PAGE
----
Fitch Ratings said it was keeping the United States' long-term credit rating at AAA with a stable outlook, less than two weeks after Standard & Poor's downgraded the U.S.
KEY POINTS: * The affirmation of the US 'AAA' sovereign rating reflects the fact that the key pillars of US's exceptional credit-worthiness remains intact: its pivotal role in the global financial system and the flexible, diversified and wealthy economy that provides its revenue base, Fitch said in a statement. * Fitch will review its fiscal projections in light of the outcome of the deliberations of the Joint Select committee (due by end November) as well as its near and medium-term economic outlook for the US by the end of the year, it said. * An upward revision to Fitch's medium to long-term projections for public debt either as a result of weaker than expected economic recovery or the failure of the Joint Select Committee to reach agreement on at least USD1.2trn of deficit-reduction measures would likely result in negative rating action, it said.
JERRY WEBMAN, CHIEF ECONOMIST, OPPENHEIMER FUNDS, NEW YORK
Two of the three opinions are AAA, one is a tiny bit less at AA-plus. It is important to see what they are saying because the critical thing about the S&P statement was its comment on the 'willingness to pay' issue and not the 'ability to pay' issue, which is why S&P rankled so many nerves.
ANTHONY VALERI, FIXED INCOME STRATEGIST, LPL FINANCIAL, SAN DIEGO
This goes largely as expected. They have hinted at affirming the rating several weeks back. This market is still jittery. We did not need more bad news so this is a positive.
JACK ABLIN, CHIEF INVESTMENT OFFICER, HARRIS PRIVATE BANK, CHICAGO:
My sense is they're (Fitch) looking more at credit-worthiness and less at profit. There are really two issues with sovereign debt -- there's ability and there's willingness. I think S&P spent more time on the willingness and the process than it did on the ability... The good news is that S&P's process has changed the environment in Washington.
STEVE GOLDMAN, MARKET STRATEGIST, WEEDEN & CO. GREENWICH, CONNECTICUT:
I think they're looking at a broader perspective than S&P in the global aspects and how the intricacies of the dollar were lost kind of the initial data inputs...it's giving a sigh of relief to investors here.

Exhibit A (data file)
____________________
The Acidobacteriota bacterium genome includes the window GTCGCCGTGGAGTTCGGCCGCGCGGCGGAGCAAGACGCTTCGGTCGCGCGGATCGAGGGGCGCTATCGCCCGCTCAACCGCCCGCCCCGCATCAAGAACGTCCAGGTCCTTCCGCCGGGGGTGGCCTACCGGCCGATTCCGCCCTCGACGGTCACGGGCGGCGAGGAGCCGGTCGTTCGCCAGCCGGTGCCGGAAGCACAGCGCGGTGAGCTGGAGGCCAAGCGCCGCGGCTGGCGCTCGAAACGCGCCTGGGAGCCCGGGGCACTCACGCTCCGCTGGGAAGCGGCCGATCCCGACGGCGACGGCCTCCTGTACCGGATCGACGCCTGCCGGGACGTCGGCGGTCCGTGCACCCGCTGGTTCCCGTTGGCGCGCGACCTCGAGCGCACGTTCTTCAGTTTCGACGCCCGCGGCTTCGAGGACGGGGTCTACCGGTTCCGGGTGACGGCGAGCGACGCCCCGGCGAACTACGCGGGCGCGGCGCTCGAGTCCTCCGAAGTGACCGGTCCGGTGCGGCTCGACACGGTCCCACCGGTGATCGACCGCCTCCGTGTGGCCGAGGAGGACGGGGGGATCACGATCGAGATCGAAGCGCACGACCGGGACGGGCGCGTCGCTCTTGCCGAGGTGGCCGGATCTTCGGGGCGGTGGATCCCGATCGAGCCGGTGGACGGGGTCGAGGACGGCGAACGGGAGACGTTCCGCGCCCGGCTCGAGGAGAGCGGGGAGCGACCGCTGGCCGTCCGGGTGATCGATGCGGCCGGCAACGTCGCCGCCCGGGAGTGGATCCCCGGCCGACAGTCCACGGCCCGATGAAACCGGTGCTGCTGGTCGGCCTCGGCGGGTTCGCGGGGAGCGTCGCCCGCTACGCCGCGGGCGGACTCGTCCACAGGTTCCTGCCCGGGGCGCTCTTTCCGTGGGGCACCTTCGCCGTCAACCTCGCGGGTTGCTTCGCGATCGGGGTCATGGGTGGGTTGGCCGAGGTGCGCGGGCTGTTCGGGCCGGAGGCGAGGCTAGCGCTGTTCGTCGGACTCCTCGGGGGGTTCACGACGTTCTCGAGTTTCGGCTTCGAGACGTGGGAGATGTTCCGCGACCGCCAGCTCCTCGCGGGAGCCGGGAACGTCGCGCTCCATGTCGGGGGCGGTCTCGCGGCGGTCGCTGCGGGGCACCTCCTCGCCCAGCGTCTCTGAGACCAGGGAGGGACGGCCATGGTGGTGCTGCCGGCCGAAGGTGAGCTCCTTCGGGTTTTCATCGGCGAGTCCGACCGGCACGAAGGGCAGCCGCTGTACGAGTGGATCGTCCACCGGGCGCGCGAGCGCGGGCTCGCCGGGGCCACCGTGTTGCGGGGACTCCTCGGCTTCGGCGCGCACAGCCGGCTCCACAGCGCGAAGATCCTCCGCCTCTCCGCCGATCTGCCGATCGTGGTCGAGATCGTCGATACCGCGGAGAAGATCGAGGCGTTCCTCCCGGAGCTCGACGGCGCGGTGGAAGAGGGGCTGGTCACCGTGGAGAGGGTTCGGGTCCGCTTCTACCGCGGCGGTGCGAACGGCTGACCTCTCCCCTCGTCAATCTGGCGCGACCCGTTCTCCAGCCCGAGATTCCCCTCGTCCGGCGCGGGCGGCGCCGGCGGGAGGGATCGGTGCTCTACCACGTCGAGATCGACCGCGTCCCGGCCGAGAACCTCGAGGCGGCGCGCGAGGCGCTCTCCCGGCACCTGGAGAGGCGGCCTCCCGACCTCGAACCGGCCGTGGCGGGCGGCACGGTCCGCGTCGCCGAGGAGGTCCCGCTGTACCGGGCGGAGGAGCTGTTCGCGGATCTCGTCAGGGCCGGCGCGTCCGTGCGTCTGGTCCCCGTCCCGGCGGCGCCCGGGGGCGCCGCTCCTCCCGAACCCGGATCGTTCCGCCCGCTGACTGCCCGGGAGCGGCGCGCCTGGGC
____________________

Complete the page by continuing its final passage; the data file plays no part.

The greatest concern for investors on sovereign debt issues related to the United States would higher interest rates, and we're not seeing any of that. For the markets, we've had a nice bounce...Valuations are vastly improving.
JANE CARON, CHIEF ECONOMIC STRATEGIST, DWIGHT ASSET MANAGEMENT,
Fitch's approach is focusing on the United States' ability to pay principal and interest payments, which really no one doubts. No one is worried about getting paid.
The larger story here is to get our arms around the growth rate of our debt. How you go about coming to an approach to budget control could determine whether we could go into a recession in the near term?
People will take this in stride. This is not going to cause a big shift in sentiment in the marketplace.
PIERRE ELLIS, SENIOR ECONOMIST, DECISION ECONOMICS, NEW YORK:
S&P had a very specific basis for their concern which was that there was no long-run plan for budget control.
Fitch certainly is correct with respect to the breadth of the United States' potential revenue sources, but it is choosing not to look at the implied demand on that revenue in the entitlements budget as it now stands. It is putting a little more faith in the common sense of Congress and the Administration with respect to getting the budget situation under control.
BORIS SCHLOSSBERG, DIRECTOR OF CURRENCY RESEARCH, GFT, JERSEY
CITY, NEW JERSEY:
It is helping risk a little bit. All the futures tightened up a little bit. Small boost to risk assets but all eyes are on the summit. That will be the big headline of the day.
OMER ESINER, SENIOR MARKET ANALYST, COMMONWEALTH FOREIGN
I think this should provide a some scope for further improvement in risk appetite. Stocks will push a bit higher and ironically the dollar will struggle as it loses some of its safe-haven bid. Generally speaking, though, there was never any real concern about Fitch or Moody's downgrading the U.S., so I don't think this is going to have much market reaction. The bigger story today is the meeting between (France's President Nicholas) Sarkozy and (Germany's Angela) Merkel. If markets are disappointed by the results of that, we could see risk aversion come back.
MARKET REACTION: STOCKS: U.S. stock index futures rose slightly BONDS: U.S. bond prices pared earlier gains FOREX: The dollar rose against the yen